"Don’t hoard treasure down here where it gets eaten by moths and corroded by rust or—worse!—stolen by burglars. Stockpile treasure in heaven, where it’s safe from moth and rust and burglars. It’s obvious, isn’t it? The place where your treasure is, is the place you will most want to be, and end up being (The Message, Matthew 6:19-20)."

God is not unconcerned about economic matters. The kingdom of God will not avoid economics. Rather, in the kingdom of God - trite though this may sound! - economics will be redeemed. In his book, God's Economy: Redefining the Health and Wealth Gospel, Jonathan Wilson-Hartgrove describes the abundant life that Jesus promises and lays out five tactics that will help us to discover it. The tactics are: subversive service (Mark 9:35); eternal investments (Matthew 6:20); economic friendships (Luke 16:9); relational generosity (Matthew 5:42); and gracious politics (Mark 12:17). This is another book that is well worth the read!

There IS a way forward and I dare say that it is a path that may appear to be overgrown and not particularly inviting, but I think we'll find that more and more pilgrims are re-discovering the beauty of this path less traveled.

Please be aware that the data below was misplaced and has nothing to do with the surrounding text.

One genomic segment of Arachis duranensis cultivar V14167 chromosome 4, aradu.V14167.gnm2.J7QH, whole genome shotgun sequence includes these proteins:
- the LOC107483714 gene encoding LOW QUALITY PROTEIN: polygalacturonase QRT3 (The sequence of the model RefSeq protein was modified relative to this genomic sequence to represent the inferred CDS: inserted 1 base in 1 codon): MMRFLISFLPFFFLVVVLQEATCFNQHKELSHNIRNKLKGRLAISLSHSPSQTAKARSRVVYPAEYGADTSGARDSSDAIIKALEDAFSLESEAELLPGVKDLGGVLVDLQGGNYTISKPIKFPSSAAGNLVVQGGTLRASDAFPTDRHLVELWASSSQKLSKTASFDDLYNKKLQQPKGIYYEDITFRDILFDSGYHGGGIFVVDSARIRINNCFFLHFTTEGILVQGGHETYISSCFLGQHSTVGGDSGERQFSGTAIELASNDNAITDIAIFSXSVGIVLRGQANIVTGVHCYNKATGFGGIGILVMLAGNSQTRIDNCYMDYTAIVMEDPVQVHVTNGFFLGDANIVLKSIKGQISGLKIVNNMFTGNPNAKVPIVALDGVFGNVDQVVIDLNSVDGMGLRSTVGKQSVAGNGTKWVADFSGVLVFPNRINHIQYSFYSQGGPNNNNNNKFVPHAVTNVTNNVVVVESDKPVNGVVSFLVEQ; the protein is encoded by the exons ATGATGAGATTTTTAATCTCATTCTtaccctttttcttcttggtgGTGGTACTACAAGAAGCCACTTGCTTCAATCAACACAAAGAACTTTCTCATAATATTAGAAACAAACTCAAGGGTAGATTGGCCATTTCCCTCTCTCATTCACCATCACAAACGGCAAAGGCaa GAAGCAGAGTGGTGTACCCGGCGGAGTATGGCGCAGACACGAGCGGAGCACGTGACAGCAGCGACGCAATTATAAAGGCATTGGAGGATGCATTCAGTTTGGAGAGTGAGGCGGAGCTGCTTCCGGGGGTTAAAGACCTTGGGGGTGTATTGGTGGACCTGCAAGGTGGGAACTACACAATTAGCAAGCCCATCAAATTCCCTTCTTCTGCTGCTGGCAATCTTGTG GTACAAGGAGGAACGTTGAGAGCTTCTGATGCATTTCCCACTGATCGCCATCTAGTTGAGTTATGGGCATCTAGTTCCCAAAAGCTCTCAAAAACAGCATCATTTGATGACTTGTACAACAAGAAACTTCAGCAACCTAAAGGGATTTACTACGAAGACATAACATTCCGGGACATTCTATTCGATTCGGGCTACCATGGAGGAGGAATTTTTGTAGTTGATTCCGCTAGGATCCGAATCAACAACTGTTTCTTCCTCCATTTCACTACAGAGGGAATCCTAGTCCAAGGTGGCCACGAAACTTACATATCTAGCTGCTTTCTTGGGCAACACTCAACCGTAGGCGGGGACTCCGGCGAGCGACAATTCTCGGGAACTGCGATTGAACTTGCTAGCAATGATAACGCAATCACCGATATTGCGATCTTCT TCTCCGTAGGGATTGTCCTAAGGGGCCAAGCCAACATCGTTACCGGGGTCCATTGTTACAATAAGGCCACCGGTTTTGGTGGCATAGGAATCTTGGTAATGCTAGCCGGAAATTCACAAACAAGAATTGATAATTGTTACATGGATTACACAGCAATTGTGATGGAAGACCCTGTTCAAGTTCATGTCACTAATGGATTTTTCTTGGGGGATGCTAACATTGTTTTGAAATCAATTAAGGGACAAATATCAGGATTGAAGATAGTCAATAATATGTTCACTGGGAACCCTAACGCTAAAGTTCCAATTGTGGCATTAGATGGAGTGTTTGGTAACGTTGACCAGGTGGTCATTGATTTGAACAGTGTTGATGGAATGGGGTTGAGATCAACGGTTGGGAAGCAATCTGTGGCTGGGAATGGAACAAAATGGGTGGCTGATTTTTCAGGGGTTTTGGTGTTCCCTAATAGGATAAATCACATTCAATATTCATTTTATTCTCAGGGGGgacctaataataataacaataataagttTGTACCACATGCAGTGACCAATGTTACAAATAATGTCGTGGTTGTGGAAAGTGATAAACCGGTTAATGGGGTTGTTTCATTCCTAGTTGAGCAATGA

Friday, October 12, 2012

Whatever happened to Judeo-Christian values?

Thomas Hobbes (1588-1679) famously asked "how is social order possible?", the question which laid the foundation for the development of sociology as a distinct field of social scientific inquiry. He speculated that in a state of nature people would always act to further their own interests and this would produce a society characterized by a "war of all against all". To avoid such a state, humans negotiate social contracts and impose on the natural state constraints that produce a "civil society", regulated by governments of one kind or another.

Thus, citizens of a particular society learn to orient their actions according to a moral code. In previous posts I've talked about the difference between shame-based and guilt-based cultures. Canada is an example of a guilt-based culture; China is an example of a shame-based culture. In both cases the point is to constrain the behaviour of individuals so as to ensure that social order is maintained. And both systems presume the socialization of individuals according to the moral standards necessary for the smooth functioning of the society. In guilt-based societies there are clear penalties for breaking the rules. We have sophisticated criminal justice systems to determine the guilt or innocence of anyone accused of breaking the law, and we have other less formal ways of enforcing our moral standards.